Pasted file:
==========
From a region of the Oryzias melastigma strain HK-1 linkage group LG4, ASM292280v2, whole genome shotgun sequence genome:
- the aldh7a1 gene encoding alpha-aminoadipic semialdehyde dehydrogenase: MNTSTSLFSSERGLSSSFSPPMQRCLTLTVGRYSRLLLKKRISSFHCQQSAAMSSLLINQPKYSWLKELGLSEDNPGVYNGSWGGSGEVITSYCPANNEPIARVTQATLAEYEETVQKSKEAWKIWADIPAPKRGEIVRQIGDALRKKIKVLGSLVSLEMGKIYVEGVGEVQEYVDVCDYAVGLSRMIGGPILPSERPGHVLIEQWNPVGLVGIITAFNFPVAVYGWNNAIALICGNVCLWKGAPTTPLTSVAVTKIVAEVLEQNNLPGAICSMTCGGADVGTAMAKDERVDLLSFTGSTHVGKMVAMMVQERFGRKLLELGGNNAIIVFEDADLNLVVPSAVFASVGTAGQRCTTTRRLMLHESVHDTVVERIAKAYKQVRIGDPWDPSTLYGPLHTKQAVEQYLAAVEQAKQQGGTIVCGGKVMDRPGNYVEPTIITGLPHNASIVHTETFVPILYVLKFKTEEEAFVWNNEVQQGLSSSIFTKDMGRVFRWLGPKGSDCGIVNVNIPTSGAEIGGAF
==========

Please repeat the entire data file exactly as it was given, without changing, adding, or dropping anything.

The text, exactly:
From a region of the Oryzias melastigma strain HK-1 linkage group LG4, ASM292280v2, whole genome shotgun sequence genome:
- the aldh7a1 gene encoding alpha-aminoadipic semialdehyde dehydrogenase: MNTSTSLFSSERGLSSSFSPPMQRCLTLTVGRYSRLLLKKRISSFHCQQSAAMSSLLINQPKYSWLKELGLSEDNPGVYNGSWGGSGEVITSYCPANNEPIARVTQATLAEYEETVQKSKEAWKIWADIPAPKRGEIVRQIGDALRKKIKVLGSLVSLEMGKIYVEGVGEVQEYVDVCDYAVGLSRMIGGPILPSERPGHVLIEQWNPVGLVGIITAFNFPVAVYGWNNAIALICGNVCLWKGAPTTPLTSVAVTKIVAEVLEQNNLPGAICSMTCGGADVGTAMAKDERVDLLSFTGSTHVGKMVAMMVQERFGRKLLELGGNNAIIVFEDADLNLVVPSAVFASVGTAGQRCTTTRRLMLHESVHDTVVERIAKAYKQVRIGDPWDPSTLYGPLHTKQAVEQYLAAVEQAKQQGGTIVCGGKVMDRPGNYVEPTIITGLPHNASIVHTETFVPILYVLKFKTEEEAFVWNNEVQQGLSSSIFTKDMGRVFRWLGPKGSDCGIVNVNIPTSGAEIGGAF